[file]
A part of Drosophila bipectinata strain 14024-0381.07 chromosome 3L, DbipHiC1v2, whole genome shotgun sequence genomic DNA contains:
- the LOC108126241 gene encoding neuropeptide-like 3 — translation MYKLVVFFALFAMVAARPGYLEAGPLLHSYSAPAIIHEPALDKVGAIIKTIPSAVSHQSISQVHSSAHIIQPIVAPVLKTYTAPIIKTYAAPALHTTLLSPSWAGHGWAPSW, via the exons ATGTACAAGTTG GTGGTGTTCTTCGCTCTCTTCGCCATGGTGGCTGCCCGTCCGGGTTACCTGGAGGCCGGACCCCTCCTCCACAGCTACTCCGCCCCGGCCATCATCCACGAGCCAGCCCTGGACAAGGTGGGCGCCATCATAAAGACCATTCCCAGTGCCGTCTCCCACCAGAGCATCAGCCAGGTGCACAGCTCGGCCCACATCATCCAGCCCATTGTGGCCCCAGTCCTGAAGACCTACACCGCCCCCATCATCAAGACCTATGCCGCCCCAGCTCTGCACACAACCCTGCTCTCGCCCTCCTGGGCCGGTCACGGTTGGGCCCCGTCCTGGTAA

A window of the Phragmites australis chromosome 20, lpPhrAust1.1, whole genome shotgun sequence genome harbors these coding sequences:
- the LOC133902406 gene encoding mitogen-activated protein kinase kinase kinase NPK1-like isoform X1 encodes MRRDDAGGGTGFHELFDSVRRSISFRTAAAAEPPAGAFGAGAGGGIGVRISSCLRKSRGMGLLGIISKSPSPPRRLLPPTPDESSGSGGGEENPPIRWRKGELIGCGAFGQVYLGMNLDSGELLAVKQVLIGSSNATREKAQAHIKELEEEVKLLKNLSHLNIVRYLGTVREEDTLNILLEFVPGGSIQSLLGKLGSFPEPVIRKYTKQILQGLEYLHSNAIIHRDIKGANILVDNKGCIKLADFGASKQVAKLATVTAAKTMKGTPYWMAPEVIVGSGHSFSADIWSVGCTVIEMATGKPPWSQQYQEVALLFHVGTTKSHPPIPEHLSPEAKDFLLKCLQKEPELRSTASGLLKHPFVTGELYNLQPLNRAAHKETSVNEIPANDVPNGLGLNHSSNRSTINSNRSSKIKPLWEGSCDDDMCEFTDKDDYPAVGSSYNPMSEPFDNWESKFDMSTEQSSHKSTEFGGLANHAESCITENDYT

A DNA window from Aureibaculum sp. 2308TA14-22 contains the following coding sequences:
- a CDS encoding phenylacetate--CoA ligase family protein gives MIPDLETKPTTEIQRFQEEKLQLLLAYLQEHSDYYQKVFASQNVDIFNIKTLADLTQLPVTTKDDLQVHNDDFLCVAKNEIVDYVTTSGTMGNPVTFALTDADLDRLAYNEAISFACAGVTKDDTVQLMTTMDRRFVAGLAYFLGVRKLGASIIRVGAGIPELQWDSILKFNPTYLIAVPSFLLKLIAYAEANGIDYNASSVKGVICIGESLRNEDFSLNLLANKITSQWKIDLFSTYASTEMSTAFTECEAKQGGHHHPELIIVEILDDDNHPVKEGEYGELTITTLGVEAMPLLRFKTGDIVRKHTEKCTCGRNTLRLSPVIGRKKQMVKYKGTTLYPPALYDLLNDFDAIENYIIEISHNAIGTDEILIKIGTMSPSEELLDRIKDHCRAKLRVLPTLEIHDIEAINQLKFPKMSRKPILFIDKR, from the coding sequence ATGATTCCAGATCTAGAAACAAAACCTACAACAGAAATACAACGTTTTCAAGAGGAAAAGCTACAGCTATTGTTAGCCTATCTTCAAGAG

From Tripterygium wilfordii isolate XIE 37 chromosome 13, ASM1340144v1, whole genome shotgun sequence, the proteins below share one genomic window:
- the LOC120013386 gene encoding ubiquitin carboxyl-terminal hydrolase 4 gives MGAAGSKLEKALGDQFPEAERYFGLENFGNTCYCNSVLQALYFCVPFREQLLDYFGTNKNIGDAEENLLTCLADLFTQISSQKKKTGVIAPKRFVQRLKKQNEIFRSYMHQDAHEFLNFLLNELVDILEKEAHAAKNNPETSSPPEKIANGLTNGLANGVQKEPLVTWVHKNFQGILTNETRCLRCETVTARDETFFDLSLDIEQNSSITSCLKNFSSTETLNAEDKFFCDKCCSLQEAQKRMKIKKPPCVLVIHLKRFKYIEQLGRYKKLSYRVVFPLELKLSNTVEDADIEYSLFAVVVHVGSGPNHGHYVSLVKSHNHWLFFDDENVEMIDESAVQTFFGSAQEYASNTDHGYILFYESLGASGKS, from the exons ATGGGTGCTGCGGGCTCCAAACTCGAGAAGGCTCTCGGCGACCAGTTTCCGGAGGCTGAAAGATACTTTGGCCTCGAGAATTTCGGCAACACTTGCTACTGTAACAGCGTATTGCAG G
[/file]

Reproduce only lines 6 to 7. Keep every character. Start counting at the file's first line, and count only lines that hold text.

- a CDS encoding phenylacetate--CoA ligase family protein gives MIPDLETKPTTEIQRFQEEKLQLLLAYLQEHSDYYQKVFASQNVDIFNIKTLADLTQLPVTTKDDLQVHNDDFLCVAKNEIVDYVTTSGTMGNPVTFALTDADLDRLAYNEAISFACAGVTKDDTVQLMTTMDRRFVAGLAYFLGVRKLGASIIRVGAGIPELQWDSILKFNPTYLIAVPSFLLKLIAYAEANGIDYNASSVKGVICIGESLRNEDFSLNLLANKITSQWKIDLFSTYASTEMSTAFTECEAKQGGHHHPELIIVEILDDDNHPVKEGEYGELTITTLGVEAMPLLRFKTGDIVRKHTEKCTCGRNTLRLSPVIGRKKQMVKYKGTTLYPPALYDLLNDFDAIENYIIEISHNAIGTDEILIKIGTMSPSEELLDRIKDHCRAKLRVLPTLEIHDIEAINQLKFPKMSRKPILFIDKR, from the coding sequence ATGATTCCAGATCTAGAAACAAAACCTACAACAGAAATACAACGTTTTCAAGAGGAAAAGCTACAGCTATTGTTAGCCTATCTTCAAGAG

From Tripterygium wilfordii isolate XIE 37 chromosome 13, ASM1340144v1, whole genome shotgun sequence, the proteins below share one genomic window: